Less than two years after hopping into the personal loan business, SLM Corp. is getting out.
The company known as Sallie Mae, which is best known for offering student loans, announced this week that it has suspended personal loan originations in order to focus its resources on core strategic priorities.
Newark, Del.-based Sallie originated and acquired more than $1.6 billion in personal loans over the last two years. The company reported this week that its portfolio was around $1 billion at the end of 2019, which was around 5% of the size of its book of student loans.
“We accomplished what we wanted to,” Sallie Mae CEO Raymond Quinlan said Thursday during the company’s quarterly earnings call, “which was to successfully introduce a second product with the opportunity for revenue increases.”
Quinlan said that Sallie has no intention of restarting personal loan originations but indicated that the company plans to hold onto its existing portfolio. Only 2.4% of the company’s personal loans that were in repayment at the end of December are classified as delinquent.
Sallie separately announced that it plans to sell $3 billion in private student loans this year, and to use the proceeds to fund share buybacks.
Personal loans are relatively easy for lenders to originate, generate strong margins, and provide a way to eat into the big banks’ credit-card franchises. After online lenders sparked the product’s revival earlier last decade, lots of banks got into the game. SunTrust Banks, BBVA, HSBC, Citizens Financial and Goldman Sachs are among the lenders that have entered the U.S. personal loan market in recent years.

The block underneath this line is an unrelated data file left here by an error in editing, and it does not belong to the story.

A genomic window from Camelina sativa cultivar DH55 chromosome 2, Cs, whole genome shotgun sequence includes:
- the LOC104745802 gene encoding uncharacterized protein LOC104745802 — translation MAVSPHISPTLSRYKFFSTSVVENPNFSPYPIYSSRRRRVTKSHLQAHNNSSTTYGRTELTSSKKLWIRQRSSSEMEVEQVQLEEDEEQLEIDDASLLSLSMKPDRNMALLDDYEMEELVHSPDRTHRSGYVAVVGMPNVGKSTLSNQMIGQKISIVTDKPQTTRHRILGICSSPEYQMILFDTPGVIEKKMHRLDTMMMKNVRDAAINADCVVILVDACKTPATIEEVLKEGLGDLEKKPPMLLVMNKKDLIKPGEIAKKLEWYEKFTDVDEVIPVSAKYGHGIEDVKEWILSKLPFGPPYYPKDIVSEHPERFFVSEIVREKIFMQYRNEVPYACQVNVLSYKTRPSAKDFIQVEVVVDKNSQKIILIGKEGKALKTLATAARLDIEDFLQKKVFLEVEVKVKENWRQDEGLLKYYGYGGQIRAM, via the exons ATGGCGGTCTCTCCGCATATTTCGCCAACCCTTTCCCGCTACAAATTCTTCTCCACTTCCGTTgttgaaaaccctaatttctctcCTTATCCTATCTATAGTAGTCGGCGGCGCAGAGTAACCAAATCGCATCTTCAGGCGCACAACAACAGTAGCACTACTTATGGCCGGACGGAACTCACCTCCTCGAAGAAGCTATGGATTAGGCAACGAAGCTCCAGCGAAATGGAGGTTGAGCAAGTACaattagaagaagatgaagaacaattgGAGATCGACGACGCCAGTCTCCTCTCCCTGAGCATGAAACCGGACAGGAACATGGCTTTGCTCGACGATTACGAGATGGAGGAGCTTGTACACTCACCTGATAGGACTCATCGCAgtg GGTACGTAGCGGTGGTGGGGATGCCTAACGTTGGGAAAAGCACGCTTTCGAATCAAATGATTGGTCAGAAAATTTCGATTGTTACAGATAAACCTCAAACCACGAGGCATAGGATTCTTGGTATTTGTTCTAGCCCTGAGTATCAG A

As of Sept. 30, there were 22.5 million unsecured personal loans outstanding in the U.S., which was up 39% from three years earlier, according to TransUnion.
When Sallie Mae got into the personal loan business in 2018, the new offering seemed like a logical extension of its existing student loan business, since both products are forms of unsecured consumer debt. “We do believe that we have all the requisite skills to underwrite, service and collect personal loans,” Quinlan said in July 2018.
The $32.7 billion-asset company announced its plan to retreat from personal loan originations the week after Goldman Sachs released data showing that it sharply reduced its own originations of the product amid of the rollout of its credit card partnership with Apple.
The retreats by Sallie and Goldman both appear to be at least somewhat idiosyncratic, according to Todd Baker, a former banker who is managing principal at Broadmoor Consulting. He said that in Sallie’s case, student loans are less risky than personal loans from a credit performance standpoint, and they fare better under the Current Expected Credit Losses accounting standard.
But he also noted that little historical data exists on the performance of installment loans to consumers with prime credit scores, since prior to the financial crisis those loans were generally offered only to subprime borrowers.
“So caution is the watchword for everyone,” Baker said in an email.